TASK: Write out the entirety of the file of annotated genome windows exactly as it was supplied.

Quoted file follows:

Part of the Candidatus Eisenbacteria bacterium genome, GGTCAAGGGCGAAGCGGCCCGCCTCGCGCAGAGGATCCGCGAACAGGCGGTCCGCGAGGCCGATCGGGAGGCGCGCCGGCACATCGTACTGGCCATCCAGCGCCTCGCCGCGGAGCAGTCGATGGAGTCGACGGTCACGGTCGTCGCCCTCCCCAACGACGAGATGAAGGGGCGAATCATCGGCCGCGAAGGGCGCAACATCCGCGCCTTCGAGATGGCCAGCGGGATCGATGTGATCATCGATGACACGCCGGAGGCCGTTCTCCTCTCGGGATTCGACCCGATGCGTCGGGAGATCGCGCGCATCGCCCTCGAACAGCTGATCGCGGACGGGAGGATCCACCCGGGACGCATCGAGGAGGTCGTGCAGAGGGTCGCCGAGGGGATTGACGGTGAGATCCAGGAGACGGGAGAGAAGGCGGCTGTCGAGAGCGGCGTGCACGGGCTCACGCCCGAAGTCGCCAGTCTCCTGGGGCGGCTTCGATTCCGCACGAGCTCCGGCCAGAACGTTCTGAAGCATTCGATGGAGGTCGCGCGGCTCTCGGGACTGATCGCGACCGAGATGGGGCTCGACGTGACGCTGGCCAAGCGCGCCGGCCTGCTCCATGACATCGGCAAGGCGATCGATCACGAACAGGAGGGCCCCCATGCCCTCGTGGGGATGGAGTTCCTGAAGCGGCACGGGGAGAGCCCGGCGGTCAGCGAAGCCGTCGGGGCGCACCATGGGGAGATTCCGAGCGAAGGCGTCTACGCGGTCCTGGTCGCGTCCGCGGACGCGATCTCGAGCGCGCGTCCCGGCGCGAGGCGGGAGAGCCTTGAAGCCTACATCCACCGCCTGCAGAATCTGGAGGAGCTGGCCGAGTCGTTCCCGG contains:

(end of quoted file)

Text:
Part of the Candidatus Eisenbacteria bacterium genome, GGTCAAGGGCGAAGCGGCCCGCCTCGCGCAGAGGATCCGCGAACAGGCGGTCCGCGAGGCCGATCGGGAGGCGCGCCGGCACATCGTACTGGCCATCCAGCGCCTCGCCGCGGAGCAGTCGATGGAGTCGACGGTCACGGTCGTCGCCCTCCCCAACGACGAGATGAAGGGGCGAATCATCGGCCGCGAAGGGCGCAACATCCGCGCCTTCGAGATGGCCAGCGGGATCGATGTGATCATCGATGACACGCCGGAGGCCGTTCTCCTCTCGGGATTCGACCCGATGCGTCGGGAGATCGCGCGCATCGCCCTCGAACAGCTGATCGCGGACGGGAGGATCCACCCGGGACGCATCGAGGAGGTCGTGCAGAGGGTCGCCGAGGGGATTGACGGTGAGATCCAGGAGACGGGAGAGAAGGCGGCTGTCGAGAGCGGCGTGCACGGGCTCACGCCCGAAGTCGCCAGTCTCCTGGGGCGGCTTCGATTCCGCACGAGCTCCGGCCAGAACGTTCTGAAGCATTCGATGGAGGTCGCGCGGCTCTCGGGACTGATCGCGACCGAGATGGGGCTCGACGTGACGCTGGCCAAGCGCGCCGGCCTGCTCCATGACATCGGCAAGGCGATCGATCACGAACAGGAGGGCCCCCATGCCCTCGTGGGGATGGAGTTCCTGAAGCGGCACGGGGAGAGCCCGGCGGTCAGCGAAGCCGTCGGGGCGCACCATGGGGAGATTCCGAGCGAAGGCGTCTACGCGGTCCTGGTCGCGTCCGCGGACGCGATCTCGAGCGCGCGTCCCGGCGCGAGGCGGGAGAGCCTTGAAGCCTACATCCACCGCCTGCAGAATCTGGAGGAGCTGGCCGAGTCGTTCCCGG contains: